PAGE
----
Source of book: Audiobook borrowed from the library
Believe it or not, I had never read this book - or anything by Orczy - before. I had heard of The Scarlet Pimpernel, of course, and had a vague idea of what it was about, but never actually got to reading it.
I suspect my wife suggested it to the kids for our trip, since it wasn’t specifically a kid-oriented book, and we haven’t talked about the French Revolution in history yet.
First a bit about the author. Emma Orczy, born in 1865, came from an aristocratic Hungarian family, who fled their estate in fear of a peasant revolt when she was a child. After bouncing around Europe, they settled in England. She studied music, then painting, at which time she met her husband Montague Barstow, a painter and the son of an English clergyman. She would later, near the end of her life, describe the marriage as, “for close on half a century one of perfect happiness and understanding of perfect friendship and communion of thought.” I am inclined to put them down as a notable example of a rather egalitarian marriage, particularly in light of the way they worked together professionally.
The couple started out impoverished, but Emma started to assist her husband with his translations and illustrations. She also submitted a few short works to magazines and started writing novels.
Success came, however, with a play. Emma and Montague collaborated on a play about the Reign of Terror, entitled The Scarlet Pimpernel. It was a success, but was soon overshadowed by Emma’s novelization of the play. Numerous sequels followed, as well as some unrelated novels. Eventually, her writing enabled them to buy an estate in Monte Carlo, and thus return to the upper class lifestyle of her youth.
In discussing this book, I find I have to separate out the author’s opinions from the work itself. Orczy was unabashedly an aristocrat, fully believing in the superiority of the aristocracy and supporting British imperialism. This was, no doubt, a bit natural for someone with her background, but it still feels a bit grating - at least to this American. In fact, I made the false assumption that it was written in the true Victorian Era, rather than in 1904. With that late date, it feels a bit behind the times in its attitudes. Likewise, I find her treatment of women in the book to be quite retrograde. The story is mostly from the point of view of the female protagonist, and yet she is not given much to do. If anything, she is responsible for screwing everything up, and has to be rescued in the end. For someone like Orczy, who herself was fairly independent and accomplished much on her own, this is just odd. It’s not like stronger female characters weren’t saleable in 1904 either. I find it puzzling.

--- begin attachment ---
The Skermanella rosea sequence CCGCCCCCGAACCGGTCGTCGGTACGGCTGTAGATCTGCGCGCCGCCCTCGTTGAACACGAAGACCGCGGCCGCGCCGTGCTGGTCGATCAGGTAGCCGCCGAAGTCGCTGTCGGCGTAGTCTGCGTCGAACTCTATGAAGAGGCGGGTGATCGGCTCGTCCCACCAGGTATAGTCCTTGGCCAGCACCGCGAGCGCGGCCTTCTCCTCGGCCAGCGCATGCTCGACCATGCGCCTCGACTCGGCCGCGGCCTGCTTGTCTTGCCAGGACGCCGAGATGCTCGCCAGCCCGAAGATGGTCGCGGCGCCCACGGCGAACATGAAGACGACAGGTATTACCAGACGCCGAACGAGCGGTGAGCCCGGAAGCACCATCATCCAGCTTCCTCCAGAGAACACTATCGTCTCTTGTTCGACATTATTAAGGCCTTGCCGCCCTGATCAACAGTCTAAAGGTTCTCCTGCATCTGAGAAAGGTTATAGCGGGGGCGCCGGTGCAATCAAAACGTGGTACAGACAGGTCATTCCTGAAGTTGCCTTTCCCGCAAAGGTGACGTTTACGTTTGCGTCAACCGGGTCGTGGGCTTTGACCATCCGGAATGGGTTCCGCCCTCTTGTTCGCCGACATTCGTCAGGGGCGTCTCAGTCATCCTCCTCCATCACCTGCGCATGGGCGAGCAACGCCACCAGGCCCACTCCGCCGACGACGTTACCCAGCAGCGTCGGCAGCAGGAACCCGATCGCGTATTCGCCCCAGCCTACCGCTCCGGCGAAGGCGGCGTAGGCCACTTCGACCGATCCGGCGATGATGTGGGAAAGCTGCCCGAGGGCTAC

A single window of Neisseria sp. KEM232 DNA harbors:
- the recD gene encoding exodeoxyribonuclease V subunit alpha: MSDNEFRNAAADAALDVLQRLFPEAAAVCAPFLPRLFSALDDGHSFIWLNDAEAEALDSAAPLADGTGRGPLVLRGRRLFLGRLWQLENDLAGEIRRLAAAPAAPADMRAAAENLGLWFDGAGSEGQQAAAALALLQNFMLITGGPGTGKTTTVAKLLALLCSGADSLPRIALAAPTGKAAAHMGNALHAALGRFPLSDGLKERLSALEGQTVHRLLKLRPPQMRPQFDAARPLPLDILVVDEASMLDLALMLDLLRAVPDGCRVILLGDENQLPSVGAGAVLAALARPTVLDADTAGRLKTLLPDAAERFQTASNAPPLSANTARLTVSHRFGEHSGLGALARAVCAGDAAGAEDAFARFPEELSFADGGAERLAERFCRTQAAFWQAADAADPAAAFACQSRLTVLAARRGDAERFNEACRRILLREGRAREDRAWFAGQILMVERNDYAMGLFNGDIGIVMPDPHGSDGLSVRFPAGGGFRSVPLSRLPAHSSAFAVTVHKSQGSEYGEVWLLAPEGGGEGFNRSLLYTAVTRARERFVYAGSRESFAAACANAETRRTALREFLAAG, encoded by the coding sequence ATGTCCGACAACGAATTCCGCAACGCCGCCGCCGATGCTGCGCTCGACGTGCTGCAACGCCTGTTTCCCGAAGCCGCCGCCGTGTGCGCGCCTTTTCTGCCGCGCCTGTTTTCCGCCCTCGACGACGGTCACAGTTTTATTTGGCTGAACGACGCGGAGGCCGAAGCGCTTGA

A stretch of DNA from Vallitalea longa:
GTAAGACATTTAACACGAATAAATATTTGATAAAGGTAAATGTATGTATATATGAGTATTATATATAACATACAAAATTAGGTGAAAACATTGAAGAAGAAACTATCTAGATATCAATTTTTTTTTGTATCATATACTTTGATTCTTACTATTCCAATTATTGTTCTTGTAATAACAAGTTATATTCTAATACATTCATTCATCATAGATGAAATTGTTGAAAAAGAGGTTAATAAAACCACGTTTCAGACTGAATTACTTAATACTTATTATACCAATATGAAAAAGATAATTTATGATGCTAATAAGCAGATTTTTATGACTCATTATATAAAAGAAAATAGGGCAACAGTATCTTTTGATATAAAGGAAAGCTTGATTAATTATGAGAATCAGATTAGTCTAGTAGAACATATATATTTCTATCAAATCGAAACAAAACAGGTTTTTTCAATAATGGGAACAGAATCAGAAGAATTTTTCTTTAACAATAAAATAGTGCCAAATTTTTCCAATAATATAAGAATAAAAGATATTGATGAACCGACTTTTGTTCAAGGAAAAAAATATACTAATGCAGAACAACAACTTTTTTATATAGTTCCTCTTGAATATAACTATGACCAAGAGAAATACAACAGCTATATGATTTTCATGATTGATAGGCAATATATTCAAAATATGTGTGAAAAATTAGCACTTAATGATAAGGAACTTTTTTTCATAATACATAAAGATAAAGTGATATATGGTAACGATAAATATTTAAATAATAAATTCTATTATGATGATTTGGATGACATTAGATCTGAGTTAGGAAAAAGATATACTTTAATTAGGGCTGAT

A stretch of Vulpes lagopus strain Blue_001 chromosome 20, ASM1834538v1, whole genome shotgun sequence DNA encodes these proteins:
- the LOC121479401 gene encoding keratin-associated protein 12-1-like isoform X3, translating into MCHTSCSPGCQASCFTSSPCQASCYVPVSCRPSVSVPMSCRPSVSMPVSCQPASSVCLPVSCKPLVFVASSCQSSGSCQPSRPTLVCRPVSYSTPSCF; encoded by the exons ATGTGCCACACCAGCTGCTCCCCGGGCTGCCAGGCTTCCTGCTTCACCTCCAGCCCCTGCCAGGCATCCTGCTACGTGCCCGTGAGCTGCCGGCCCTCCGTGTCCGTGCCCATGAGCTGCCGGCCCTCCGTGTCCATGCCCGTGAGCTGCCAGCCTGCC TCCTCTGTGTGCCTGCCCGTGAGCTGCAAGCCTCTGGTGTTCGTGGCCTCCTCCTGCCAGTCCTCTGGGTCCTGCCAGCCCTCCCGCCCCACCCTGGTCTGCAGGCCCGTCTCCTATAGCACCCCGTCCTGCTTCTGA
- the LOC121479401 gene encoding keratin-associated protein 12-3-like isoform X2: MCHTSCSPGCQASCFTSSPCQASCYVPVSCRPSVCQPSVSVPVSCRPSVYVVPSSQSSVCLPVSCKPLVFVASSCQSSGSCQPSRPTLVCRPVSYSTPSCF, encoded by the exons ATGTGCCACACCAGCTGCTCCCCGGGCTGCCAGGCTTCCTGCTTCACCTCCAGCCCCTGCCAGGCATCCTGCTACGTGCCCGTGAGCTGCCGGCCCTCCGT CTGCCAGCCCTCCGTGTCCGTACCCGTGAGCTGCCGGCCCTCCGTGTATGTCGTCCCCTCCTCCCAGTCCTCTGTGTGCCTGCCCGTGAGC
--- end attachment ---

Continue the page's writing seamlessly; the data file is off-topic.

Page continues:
These gripes out of the way, let me praise the book itself. Whatever one’s opinions of the French Revolution or of class and caste in general, it is pretty hard to find anything good in the Reign of Terror, which mostly left dead bodies - including those of far too many children - in its wake. Also unforgivable was the senseless execution of Antoine Lavoisier, the groundbreaking chemist and a voice of moderation at the time.
Orczy does an admirable job of portraying the Terror, and the effect it had on whole families marked for the guillotine. The disruption to the nation, and the sense of fear it instilled was an early instance of the informing police state later to become endemic to the Nazi and Soviet regimes in time. It’s a bit beyond the scope of this review to get into the causes of the French Revolution and how it went so wrong, but I think G. M. Trevelyan had a point in England Under the Stuarts that a successful revolution requires “a State where wealth is well distributed, classes fairly balanced and kindly related, the common intellectual food wholesome, the imagination alive and the moral standard high.”
I’m afraid I have become distracted again from the book.